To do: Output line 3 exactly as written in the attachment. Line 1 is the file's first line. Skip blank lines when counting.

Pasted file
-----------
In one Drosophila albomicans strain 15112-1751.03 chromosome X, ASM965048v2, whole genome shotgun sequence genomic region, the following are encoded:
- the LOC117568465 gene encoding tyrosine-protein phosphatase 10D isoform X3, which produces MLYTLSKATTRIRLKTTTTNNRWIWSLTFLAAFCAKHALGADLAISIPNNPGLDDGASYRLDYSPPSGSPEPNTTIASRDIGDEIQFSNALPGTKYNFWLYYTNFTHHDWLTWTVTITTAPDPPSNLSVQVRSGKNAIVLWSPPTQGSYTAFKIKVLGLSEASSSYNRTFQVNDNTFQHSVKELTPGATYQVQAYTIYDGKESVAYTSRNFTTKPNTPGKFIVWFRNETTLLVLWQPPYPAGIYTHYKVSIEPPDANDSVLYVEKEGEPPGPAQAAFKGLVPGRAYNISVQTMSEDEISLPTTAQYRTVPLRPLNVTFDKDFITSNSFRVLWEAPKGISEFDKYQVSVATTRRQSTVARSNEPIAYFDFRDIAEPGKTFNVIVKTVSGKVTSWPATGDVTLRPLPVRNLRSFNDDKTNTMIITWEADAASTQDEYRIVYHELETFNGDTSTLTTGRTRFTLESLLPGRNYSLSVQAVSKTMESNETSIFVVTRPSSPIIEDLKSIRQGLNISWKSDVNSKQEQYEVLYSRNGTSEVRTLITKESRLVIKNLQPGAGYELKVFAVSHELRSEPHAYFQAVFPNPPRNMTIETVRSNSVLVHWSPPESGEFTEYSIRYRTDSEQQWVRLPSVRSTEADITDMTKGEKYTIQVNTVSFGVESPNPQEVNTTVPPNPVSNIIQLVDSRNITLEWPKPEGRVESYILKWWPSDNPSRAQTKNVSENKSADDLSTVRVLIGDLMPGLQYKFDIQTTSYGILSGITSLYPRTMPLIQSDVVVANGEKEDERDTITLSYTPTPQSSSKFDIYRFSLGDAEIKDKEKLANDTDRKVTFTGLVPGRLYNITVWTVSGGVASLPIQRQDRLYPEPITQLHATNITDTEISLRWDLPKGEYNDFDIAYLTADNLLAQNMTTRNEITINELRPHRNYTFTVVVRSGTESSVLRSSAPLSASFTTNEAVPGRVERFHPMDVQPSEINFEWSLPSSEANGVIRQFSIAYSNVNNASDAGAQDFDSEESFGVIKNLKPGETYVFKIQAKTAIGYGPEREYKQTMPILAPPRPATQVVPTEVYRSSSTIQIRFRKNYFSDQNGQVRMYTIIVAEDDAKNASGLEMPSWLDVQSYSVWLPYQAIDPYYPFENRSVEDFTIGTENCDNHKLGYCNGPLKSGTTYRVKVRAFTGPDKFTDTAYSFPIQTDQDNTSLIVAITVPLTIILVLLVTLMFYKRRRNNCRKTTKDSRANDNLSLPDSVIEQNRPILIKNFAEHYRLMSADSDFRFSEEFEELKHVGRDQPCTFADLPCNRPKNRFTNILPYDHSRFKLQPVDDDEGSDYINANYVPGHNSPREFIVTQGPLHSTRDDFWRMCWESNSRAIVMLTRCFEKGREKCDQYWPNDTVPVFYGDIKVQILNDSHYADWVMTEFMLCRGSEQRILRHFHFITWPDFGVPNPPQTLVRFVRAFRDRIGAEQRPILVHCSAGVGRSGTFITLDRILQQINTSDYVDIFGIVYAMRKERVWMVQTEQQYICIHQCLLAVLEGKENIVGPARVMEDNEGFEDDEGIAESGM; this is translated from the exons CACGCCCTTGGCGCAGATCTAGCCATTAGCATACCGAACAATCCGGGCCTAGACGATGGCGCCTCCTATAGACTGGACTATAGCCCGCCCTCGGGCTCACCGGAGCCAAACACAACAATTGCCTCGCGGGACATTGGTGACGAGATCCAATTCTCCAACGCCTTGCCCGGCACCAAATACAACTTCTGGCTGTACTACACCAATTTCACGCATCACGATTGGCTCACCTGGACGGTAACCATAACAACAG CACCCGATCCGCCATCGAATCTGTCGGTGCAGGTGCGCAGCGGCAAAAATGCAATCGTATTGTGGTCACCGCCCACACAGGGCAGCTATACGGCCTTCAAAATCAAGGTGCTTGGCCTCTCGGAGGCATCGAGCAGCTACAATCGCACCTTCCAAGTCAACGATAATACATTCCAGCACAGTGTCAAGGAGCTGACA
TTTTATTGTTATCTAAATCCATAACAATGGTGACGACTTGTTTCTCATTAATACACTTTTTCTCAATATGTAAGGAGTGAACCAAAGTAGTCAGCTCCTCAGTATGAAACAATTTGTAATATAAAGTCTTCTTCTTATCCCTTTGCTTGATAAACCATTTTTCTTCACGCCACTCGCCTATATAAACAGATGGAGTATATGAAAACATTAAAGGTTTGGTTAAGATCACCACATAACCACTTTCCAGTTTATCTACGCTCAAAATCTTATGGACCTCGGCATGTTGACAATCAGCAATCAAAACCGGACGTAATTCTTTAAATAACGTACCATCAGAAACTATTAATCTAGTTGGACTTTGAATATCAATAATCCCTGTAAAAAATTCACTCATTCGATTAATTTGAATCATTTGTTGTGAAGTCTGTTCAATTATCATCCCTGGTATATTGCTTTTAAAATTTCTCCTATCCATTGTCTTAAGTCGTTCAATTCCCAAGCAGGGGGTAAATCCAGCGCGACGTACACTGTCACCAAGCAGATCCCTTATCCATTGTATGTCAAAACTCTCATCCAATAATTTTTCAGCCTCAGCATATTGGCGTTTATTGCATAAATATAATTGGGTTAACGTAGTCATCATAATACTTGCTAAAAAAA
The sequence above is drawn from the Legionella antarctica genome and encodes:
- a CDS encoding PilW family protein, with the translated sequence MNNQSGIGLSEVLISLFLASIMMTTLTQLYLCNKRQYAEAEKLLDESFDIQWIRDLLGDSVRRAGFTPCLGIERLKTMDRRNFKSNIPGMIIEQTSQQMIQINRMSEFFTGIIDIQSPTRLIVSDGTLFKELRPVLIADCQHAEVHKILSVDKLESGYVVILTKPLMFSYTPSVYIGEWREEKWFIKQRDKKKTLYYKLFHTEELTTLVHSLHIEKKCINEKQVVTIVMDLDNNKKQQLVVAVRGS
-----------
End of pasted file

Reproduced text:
TTTTATTGTTATCTAAATCCATAACAATGGTGACGACTTGTTTCTCATTAATACACTTTTTCTCAATATGTAAGGAGTGAACCAAAGTAGTCAGCTCCTCAGTATGAAACAATTTGTAATATAAAGTCTTCTTCTTATCCCTTTGCTTGATAAACCATTTTTCTTCACGCCACTCGCCTATATAAACAGATGGAGTATATGAAAACATTAAAGGTTTGGTTAAGATCACCACATAACCACTTTCCAGTTTATCTACGCTCAAAATCTTATGGACCTCGGCATGTTGACAATCAGCAATCAAAACCGGACGTAATTCTTTAAATAACGTACCATCAGAAACTATTAATCTAGTTGGACTTTGAATATCAATAATCCCTGTAAAAAATTCACTCATTCGATTAATTTGAATCATTTGTTGTGAAGTCTGTTCAATTATCATCCCTGGTATATTGCTTTTAAAATTTCTCCTATCCATTGTCTTAAGTCGTTCAATTCCCAAGCAGGGGGTAAATCCAGCGCGACGTACACTGTCACCAAGCAGATCCCTTATCCATTGTATGTCAAAACTCTCATCCAATAATTTTTCAGCCTCAGCATATTGGCGTTTATTGCATAAATATAATTGGGTTAACGTAGTCATCATAATACTTGCTAAAAAAA